[ii] Deirdre Wang Morris. “China’s Aging Populations Threatens Its Manufacturing Might.” www.CNBC.com October 24, 2012. http://www.cnbc.com/id/49498720
[iii] Source: http://data.worldbank.org/indicator/NE.CON.PETC.ZS
[iv] Richard Rubin and Margaret Collins. “Obama’s budge would cap Romney-sized retirement accounts.” Bloomberg. April 5, 2013. http://www.bloomberg.com/news/2013-04-05/obama-budget-calls-for-cap-on-romney-sized-iras.html
[v] Carter Dougherty. “Retirement Savings Accounts Draw U.S. Consumer Bureau Attention.” Bloomberg. January 18, 2013. http://www.bloomberg.com/news/2013-01-18/retirement-savings-accounts-draw-u-s-consumer-bureau-attention.html
[vi] Dennis Tubbergen. Economic Consequences: Can you survive, even prosper, from results of 100 years of bad money decisions? Grand Rapids, Michigan: Dennis Tubbergen, 2011. Print.
[vii] Jennifer Medina and Katharine Q. Seelye. “As Home Sales Heat Up Again, Buyers Must Resort to Cold Cash.” The New York Times. June 8, 2013. http://www.nytimes.com/2013/06/09/us/cash-is-fueling-quick-home-sales.html?_r=1&
[viii] Anonymous. “Shorthanded Antioch Police Ask Mail Carriers, Garbage Collectors to Help Spot Crime.” CBS San Francisco Bay Area. June 10, 2013. http://sanfrancisco.cbslocal.com/2013/06/10/shorthanded-antioch-police-ask-mail-carriers-garbage-collectors-to-help-spot-crime/

 

Market and Economic Update – June 14, 2013

  • Ticket Prices Go Up
  • ‘Abenomics’ Bubble is Bursting
  • Monster Debt Levels
  • “Common European Debt”
  • The Hindenburg Omen

Wishing on a Star Just Got More Expensive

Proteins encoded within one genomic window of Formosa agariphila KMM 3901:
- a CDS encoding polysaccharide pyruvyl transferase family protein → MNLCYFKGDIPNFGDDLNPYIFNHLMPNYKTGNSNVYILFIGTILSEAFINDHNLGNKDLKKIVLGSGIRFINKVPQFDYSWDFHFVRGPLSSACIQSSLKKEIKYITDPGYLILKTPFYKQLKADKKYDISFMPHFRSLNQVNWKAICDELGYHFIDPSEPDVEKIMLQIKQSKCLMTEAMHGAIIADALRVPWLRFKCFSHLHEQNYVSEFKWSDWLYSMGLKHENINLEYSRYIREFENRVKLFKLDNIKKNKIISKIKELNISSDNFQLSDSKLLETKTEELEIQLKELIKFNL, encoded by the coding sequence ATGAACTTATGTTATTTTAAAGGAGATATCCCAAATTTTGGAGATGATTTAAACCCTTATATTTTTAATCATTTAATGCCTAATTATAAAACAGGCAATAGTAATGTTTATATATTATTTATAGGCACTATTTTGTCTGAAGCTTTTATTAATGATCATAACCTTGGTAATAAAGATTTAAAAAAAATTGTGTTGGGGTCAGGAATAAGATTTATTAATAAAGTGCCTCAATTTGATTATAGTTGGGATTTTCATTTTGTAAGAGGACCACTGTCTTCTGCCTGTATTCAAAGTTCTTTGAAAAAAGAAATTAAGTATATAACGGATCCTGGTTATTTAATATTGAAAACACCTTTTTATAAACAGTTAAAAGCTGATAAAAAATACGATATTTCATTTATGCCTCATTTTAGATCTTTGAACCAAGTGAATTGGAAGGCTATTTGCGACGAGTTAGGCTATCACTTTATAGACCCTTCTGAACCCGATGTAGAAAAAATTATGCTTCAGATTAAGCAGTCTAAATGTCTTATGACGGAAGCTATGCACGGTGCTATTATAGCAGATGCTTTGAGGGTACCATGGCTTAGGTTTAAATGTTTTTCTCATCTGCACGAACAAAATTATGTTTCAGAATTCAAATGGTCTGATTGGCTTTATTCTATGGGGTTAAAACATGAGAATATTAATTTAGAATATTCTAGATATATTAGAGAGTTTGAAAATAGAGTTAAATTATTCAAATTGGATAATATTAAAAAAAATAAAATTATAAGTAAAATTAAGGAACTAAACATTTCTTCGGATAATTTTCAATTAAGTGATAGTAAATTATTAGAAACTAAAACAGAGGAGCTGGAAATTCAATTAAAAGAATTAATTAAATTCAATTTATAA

Disney recently announced that ticket prices would be increasing.  Fox News New York ran an Associated Press story on the company’s decision to raise prices.[i] This from the article:

Interview of the Week

This week I interviewed frequent guest expert Jim Babka. Mr. Babka is president of DownsizeDC.org. Mr. Babka shares his take on what is currently happening in Washington DC and the current IRS Scandal. You’ll want to catch this interview at www.everythingfinancialradio.com

When you wish upon a star, be sure to bring your wallet. Disneyland and Disney World have raised their ticket prices.

Disney said in a statement that starting Sunday, a one-day adult ticket to one park at Disneyland will cost $92, a $5 increase. Kids’ tickets also jumped $5, to $87.

The prices apply to either Disneyland Park or Disney California Adventure Park. Buyers of annual passes will see similar increases.

The Disneyland statement says the price hikes were brought on by a variety of factors, but the tickets represent a great value given the breadth and quality of attractions and entertainment its parks offer.

California does not charge taxes on their tickets.